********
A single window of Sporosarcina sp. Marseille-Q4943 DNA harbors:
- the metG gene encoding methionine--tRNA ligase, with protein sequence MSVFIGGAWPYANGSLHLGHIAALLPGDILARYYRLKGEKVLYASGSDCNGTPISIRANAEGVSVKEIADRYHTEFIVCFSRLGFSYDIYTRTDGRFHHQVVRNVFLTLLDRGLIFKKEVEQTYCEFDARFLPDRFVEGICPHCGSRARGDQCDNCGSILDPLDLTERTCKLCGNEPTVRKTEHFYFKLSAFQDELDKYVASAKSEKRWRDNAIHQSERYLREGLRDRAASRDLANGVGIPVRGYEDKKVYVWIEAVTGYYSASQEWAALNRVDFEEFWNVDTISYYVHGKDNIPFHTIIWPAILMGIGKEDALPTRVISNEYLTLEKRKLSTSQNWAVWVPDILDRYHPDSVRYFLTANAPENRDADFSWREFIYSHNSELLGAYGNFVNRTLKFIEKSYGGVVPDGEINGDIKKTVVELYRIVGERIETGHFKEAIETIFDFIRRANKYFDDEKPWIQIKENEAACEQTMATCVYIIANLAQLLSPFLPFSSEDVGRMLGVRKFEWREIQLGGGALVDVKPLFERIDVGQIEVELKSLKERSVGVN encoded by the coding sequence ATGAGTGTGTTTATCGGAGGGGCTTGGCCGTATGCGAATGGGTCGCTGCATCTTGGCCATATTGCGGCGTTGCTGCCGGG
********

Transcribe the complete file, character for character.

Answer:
A single window of Sporosarcina sp. Marseille-Q4943 DNA harbors:
- the metG gene encoding methionine--tRNA ligase, with protein sequence MSVFIGGAWPYANGSLHLGHIAALLPGDILARYYRLKGEKVLYASGSDCNGTPISIRANAEGVSVKEIADRYHTEFIVCFSRLGFSYDIYTRTDGRFHHQVVRNVFLTLLDRGLIFKKEVEQTYCEFDARFLPDRFVEGICPHCGSRARGDQCDNCGSILDPLDLTERTCKLCGNEPTVRKTEHFYFKLSAFQDELDKYVASAKSEKRWRDNAIHQSERYLREGLRDRAASRDLANGVGIPVRGYEDKKVYVWIEAVTGYYSASQEWAALNRVDFEEFWNVDTISYYVHGKDNIPFHTIIWPAILMGIGKEDALPTRVISNEYLTLEKRKLSTSQNWAVWVPDILDRYHPDSVRYFLTANAPENRDADFSWREFIYSHNSELLGAYGNFVNRTLKFIEKSYGGVVPDGEINGDIKKTVVELYRIVGERIETGHFKEAIETIFDFIRRANKYFDDEKPWIQIKENEAACEQTMATCVYIIANLAQLLSPFLPFSSEDVGRMLGVRKFEWREIQLGGGALVDVKPLFERIDVGQIEVELKSLKERSVGVN encoded by the coding sequence ATGAGTGTGTTTATCGGAGGGGCTTGGCCGTATGCGAATGGGTCGCTGCATCTTGGCCATATTGCGGCGTTGCTGCCGGG